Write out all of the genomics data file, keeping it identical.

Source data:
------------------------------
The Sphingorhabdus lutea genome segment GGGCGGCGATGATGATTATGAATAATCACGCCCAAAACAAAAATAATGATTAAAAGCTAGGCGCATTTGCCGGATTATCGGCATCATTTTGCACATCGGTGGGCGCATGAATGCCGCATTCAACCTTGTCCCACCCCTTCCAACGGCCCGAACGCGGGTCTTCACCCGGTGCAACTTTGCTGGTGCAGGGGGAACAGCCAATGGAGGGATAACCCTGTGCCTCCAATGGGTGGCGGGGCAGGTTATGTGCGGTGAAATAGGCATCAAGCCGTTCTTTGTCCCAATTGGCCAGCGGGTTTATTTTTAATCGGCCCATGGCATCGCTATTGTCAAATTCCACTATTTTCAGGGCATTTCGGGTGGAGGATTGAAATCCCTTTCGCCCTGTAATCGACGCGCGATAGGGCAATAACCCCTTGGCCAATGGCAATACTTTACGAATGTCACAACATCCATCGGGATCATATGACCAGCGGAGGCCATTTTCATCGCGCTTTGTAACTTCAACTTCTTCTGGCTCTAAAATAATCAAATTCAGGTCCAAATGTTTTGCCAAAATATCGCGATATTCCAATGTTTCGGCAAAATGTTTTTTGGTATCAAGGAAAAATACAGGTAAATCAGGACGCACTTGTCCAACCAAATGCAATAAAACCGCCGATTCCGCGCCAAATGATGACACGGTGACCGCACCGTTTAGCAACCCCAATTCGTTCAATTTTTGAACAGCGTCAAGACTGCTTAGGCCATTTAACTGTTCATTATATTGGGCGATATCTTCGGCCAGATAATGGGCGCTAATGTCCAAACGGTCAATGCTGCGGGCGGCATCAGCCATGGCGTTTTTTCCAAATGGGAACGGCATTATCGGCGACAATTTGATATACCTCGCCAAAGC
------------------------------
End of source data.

The Sphingorhabdus lutea genome segment GGGCGGCGATGATGATTATGAATAATCACGCCCAAAACAAAAATAATGATTAAAAGCTAGGCGCATTTGCCGGATTATCGGCATCATTTTGCACATCGGTGGGCGCATGAATGCCGCATTCAACCTTGTCCCACCCCTTCCAACGGCCCGAACGCGGGTCTTCACCCGGTGCAACTTTGCTGGTGCAGGGGGAACAGCCAATGGAGGGATAACCCTGTGCCTCCAATGGGTGGCGGGGCAGGTTATGTGCGGTGAAATAGGCATCAAGCCGTTCTTTGTCCCAATTGGCCAGCGGGTTTATTTTTAATCGGCCCATGGCATCGCTATTGTCAAATTCCACTATTTTCAGGGCATTTCGGGTGGAGGATTGAAATCCCTTTCGCCCTGTAATCGACGCGCGATAGGGCAATAACCCCTTGGCCAATGGCAATACTTTACGAATGTCACAACATCCATCGGGATCATATGACCAGCGGAGGCCATTTTCATCGCGCTTTGTAACTTCAACTTCTTCTGGCTCTAAAATAATCAAATTCAGGTCCAAATGTTTTGCCAAAATATCGCGATATTCCAATGTTTCGGCAAAATGTTTTTTGGTATCAAGGAAAAATACAGGTAAATCAGGACGCACTTGTCCAACCAAATGCAATAAAACCGCCGATTCCGCGCCAAATGATGACACGGTGACCGCACCGTTTAGCAACCCCAATTCGTTCAATTTTTGAACAGCGTCAAGACTGCTTAGGCCATTTAACTGTTCATTATATTGGGCGATATCTTCGGCCAGATAATGGGCGCTAATGTCCAAACGGTCAATGCTGCGGGCGGCATCAGCCATGGCGTTTTTTCCAAATGGGAACGGCATTATCGGCGACAATTTGATATACCTCGCCAAAGC